Why Change a Good Thing? – Redesigning our Student Newsletter
Committing to a change in branding or design (especially if it means departing from a long-established process) can feel like a risk. But it can also reap big rewards! To help inspire your next creative revamp, we asked our Content Writer, Hannah Slack, about her experience of redesigning our student newsletter.
Our student-facing newsletters have successfully shared advice, opportunities and postgraduate-themed stories for many years now. Originally, our content was sent out ad hoc alongside separate emails updating our subscribers about the latest postgraduate courses.
In 2018, these two entities merged – creating our official weekly newsletter. As the audience grew, we began to specialise what we put out, catering for domestic and international audiences separately.
Since then, our newsletters have remained unchanged . . . until now.
Why change up a perfectly good newsletter?
For the few years I’ve been working here, the weekly newsletters have felt like part of the furniture. A task to be done every Thursday morning, filling out the same sections: Events, Open days and Featured blog. But when the Content team was absorbed into the Marketing department, the old format seemed inflexible towards accommodating our new goals.
A weekly feature is no bad thing, but what do you do when you’re producing much more content? What happens if we put out videos instead of blogs? If we’re going to be running year-round campaigns aligned with the student journey, why can’t the newsletter be more obviously part of this?
As our internal goals and structure changed, it became clear that our practices needed an update too.
The start of any new project begins with . . . research!
As I set out on this task, I knew I’d have to sign up to a bunch of new newsletters to get a lay of the land. The beauty of the research stage is that you get to cast your net far and wide. How could you ever dream of beating your competitors if you only model yourself off them? Alongside educational newsletters, I signed up to entertainment, personal growth and alternative news outlets.
My inbox soon felt like the rickety old fishing boat riding the waves of The Perfect (email) Storm. And a perfect storm it was, of ideas and inspiration. Minimalism has certainly become a big theme these days, along with a personal voice and flexible structure. Opening copies were short and imagery seemed to be key. After figuring out what worked for others, it was now time to look at ourselves.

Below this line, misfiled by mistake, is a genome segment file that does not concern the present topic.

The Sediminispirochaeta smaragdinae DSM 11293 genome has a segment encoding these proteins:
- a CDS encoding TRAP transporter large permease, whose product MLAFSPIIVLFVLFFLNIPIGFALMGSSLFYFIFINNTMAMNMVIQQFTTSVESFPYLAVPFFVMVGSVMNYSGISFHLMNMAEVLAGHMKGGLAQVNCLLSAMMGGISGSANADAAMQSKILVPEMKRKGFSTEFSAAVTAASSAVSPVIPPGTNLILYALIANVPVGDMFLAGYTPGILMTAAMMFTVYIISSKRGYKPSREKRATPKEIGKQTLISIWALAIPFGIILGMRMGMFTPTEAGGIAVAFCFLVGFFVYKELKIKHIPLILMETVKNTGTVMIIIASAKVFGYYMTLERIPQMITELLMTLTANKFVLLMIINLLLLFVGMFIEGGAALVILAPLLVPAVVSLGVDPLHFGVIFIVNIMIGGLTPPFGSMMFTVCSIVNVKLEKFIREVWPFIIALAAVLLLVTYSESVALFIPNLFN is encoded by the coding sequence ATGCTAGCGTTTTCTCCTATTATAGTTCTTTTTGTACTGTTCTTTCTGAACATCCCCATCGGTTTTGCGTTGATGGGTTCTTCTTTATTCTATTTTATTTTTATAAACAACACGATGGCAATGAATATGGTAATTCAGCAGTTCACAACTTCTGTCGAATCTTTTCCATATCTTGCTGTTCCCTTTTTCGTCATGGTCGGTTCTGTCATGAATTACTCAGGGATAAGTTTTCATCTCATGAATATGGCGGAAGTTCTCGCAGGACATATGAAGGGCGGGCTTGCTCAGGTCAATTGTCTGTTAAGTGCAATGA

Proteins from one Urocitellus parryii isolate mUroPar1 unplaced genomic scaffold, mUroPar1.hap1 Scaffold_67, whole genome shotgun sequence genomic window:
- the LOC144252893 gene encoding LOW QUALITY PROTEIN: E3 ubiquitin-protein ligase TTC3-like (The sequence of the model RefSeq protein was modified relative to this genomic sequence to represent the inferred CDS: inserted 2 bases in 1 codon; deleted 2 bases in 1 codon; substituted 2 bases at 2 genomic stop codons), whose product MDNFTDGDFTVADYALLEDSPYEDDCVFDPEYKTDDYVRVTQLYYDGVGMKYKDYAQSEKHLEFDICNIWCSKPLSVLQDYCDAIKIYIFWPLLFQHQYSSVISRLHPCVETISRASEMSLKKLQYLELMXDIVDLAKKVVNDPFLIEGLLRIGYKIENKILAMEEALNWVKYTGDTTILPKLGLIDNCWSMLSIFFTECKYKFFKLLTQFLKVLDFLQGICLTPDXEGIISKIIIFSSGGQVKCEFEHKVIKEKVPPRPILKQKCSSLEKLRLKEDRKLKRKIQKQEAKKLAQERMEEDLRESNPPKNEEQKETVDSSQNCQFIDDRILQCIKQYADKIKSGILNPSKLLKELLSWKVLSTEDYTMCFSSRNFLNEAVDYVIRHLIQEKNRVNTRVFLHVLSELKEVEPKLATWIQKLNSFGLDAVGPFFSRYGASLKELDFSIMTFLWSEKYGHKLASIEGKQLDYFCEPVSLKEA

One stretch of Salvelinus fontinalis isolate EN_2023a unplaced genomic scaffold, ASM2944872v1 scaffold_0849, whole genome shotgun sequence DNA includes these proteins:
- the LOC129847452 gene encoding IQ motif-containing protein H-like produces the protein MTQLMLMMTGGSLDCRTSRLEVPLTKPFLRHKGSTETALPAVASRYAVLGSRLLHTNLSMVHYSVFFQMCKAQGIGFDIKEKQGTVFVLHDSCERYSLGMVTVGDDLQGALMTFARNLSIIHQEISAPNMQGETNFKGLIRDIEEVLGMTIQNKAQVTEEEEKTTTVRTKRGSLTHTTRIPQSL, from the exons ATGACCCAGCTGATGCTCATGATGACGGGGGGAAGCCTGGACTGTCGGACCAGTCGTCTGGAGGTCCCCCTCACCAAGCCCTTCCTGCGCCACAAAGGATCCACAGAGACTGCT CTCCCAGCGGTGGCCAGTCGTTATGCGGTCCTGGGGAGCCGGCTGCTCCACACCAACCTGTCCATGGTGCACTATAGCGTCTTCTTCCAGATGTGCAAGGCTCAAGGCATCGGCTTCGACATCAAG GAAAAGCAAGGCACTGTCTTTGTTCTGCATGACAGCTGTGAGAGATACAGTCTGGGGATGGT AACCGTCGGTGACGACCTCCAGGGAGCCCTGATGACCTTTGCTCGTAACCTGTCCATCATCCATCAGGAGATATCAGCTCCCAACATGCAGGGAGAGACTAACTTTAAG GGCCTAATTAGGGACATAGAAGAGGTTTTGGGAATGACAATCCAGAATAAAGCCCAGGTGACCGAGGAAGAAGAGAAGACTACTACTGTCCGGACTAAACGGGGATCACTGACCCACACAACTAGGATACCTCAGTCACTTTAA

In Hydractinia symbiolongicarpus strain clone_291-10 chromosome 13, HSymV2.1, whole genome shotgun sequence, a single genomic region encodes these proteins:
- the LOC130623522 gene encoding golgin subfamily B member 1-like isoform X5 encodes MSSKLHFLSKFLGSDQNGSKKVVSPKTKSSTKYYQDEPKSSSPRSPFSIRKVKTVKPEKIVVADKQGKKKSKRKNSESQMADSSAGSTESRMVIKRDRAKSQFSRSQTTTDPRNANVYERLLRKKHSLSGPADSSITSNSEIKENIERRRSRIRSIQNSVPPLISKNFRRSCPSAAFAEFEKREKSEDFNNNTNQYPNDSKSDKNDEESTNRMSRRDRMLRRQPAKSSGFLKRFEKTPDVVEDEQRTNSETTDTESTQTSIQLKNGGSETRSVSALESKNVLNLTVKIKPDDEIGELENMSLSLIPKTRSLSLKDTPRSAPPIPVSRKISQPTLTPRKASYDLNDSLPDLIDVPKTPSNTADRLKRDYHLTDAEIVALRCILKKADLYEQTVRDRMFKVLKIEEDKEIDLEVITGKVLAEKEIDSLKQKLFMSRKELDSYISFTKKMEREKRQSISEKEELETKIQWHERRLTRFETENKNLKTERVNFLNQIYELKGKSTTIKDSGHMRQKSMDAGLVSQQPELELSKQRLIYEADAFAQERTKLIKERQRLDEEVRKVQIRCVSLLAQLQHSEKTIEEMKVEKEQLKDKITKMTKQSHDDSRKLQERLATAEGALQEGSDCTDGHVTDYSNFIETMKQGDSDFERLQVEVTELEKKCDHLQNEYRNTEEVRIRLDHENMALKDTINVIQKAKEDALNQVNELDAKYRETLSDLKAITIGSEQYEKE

A fresh coat of paint
Having recorded our newsletter stats for a few years, one thing I noticed was that most of our clicks came from the opening copy. This isn’t necessarily a bad thing, but it meant that people probably weren’t scrolling down and engaging with the content we put out. This was the first thing I sought to change. This did risk losing a substantial number of clicks – but if successful, our audience might be encouraged to interact with the newsletter more.
The second thing I did away with was the fixed categories. The title ‘Featured blog’ doesn’t tell the reader anything about our content – but headings like ‘PhD funding’ or ‘Application advice’ do. These new categories now allow us to keep our newsletter fresh and exciting. We can also promote our evergreen guides more easily alongside related blog content.
The last key change was implementing a schedule of themed editions. Aligning with the student journey of both UK and international postgraduate students, I put together a calendar of monthly topics. These have also been designed to coincide with, and inform, our social campaigns and marketing initiatives. While we provide our students with useful information all year round, a monthly themed edition gives them something extra to look forward to.
Change for the better?
We began running with the new format at the start of 2023 so it’s still too early to know the full impact, particularly when it comes to the themed editions. But we have already seen some interesting results.
We did note that the number of clicks a featured blog would usually get has decreased, but this is unsurprising as there’s now more content competing for people’s attention. However, average total clicks have increased for both of our UK newsletters (FindAMasters Weekly and FindAPhD Weekly), indicating an overall improvement in engagement. No longer centring a particular feature may mean that its click rate dips, but you can often trade this for larger gains!
Internationally, success has been patchier depending on newsletter topics, so we’re continuing to investigate what content to serve, and when, for these audiences. As our audience get more acquainted with the new format, we’re hoping that engagement will continue to grow across all our newsletters.
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